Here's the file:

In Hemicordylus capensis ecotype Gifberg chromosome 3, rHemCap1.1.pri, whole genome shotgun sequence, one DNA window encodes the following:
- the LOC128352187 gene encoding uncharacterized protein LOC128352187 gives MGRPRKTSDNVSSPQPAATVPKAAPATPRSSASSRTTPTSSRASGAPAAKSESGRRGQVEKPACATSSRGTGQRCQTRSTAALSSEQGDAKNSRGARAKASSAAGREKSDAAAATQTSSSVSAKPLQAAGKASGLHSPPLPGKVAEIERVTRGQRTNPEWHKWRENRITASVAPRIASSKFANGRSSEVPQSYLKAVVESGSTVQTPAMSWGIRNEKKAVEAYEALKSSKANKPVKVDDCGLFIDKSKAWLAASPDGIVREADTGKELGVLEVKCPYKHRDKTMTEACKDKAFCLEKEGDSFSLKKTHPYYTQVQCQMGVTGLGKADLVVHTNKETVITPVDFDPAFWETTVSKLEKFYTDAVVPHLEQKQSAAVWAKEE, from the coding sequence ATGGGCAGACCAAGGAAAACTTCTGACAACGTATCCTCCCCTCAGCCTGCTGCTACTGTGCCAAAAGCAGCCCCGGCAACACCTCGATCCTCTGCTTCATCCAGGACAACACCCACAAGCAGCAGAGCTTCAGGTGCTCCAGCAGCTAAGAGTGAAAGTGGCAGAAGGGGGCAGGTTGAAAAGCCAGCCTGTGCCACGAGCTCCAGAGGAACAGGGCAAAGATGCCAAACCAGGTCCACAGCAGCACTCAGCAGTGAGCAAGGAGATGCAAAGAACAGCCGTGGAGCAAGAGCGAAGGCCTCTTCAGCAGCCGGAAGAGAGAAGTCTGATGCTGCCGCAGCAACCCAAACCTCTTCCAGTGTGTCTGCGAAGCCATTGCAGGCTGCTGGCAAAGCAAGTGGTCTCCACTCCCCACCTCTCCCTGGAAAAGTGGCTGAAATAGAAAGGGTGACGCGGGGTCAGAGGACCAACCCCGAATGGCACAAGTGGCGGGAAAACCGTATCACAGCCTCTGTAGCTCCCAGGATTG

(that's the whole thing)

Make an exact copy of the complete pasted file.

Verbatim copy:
In Hemicordylus capensis ecotype Gifberg chromosome 3, rHemCap1.1.pri, whole genome shotgun sequence, one DNA window encodes the following:
- the LOC128352187 gene encoding uncharacterized protein LOC128352187 gives MGRPRKTSDNVSSPQPAATVPKAAPATPRSSASSRTTPTSSRASGAPAAKSESGRRGQVEKPACATSSRGTGQRCQTRSTAALSSEQGDAKNSRGARAKASSAAGREKSDAAAATQTSSSVSAKPLQAAGKASGLHSPPLPGKVAEIERVTRGQRTNPEWHKWRENRITASVAPRIASSKFANGRSSEVPQSYLKAVVESGSTVQTPAMSWGIRNEKKAVEAYEALKSSKANKPVKVDDCGLFIDKSKAWLAASPDGIVREADTGKELGVLEVKCPYKHRDKTMTEACKDKAFCLEKEGDSFSLKKTHPYYTQVQCQMGVTGLGKADLVVHTNKETVITPVDFDPAFWETTVSKLEKFYTDAVVPHLEQKQSAAVWAKEE, from the coding sequence ATGGGCAGACCAAGGAAAACTTCTGACAACGTATCCTCCCCTCAGCCTGCTGCTACTGTGCCAAAAGCAGCCCCGGCAACACCTCGATCCTCTGCTTCATCCAGGACAACACCCACAAGCAGCAGAGCTTCAGGTGCTCCAGCAGCTAAGAGTGAAAGTGGCAGAAGGGGGCAGGTTGAAAAGCCAGCCTGTGCCACGAGCTCCAGAGGAACAGGGCAAAGATGCCAAACCAGGTCCACAGCAGCACTCAGCAGTGAGCAAGGAGATGCAAAGAACAGCCGTGGAGCAAGAGCGAAGGCCTCTTCAGCAGCCGGAAGAGAGAAGTCTGATGCTGCCGCAGCAACCCAAACCTCTTCCAGTGTGTCTGCGAAGCCATTGCAGGCTGCTGGCAAAGCAAGTGGTCTCCACTCCCCACCTCTCCCTGGAAAAGTGGCTGAAATAGAAAGGGTGACGCGGGGTCAGAGGACCAACCCCGAATGGCACAAGTGGCGGGAAAACCGTATCACAGCCTCTGTAGCTCCCAGGATTG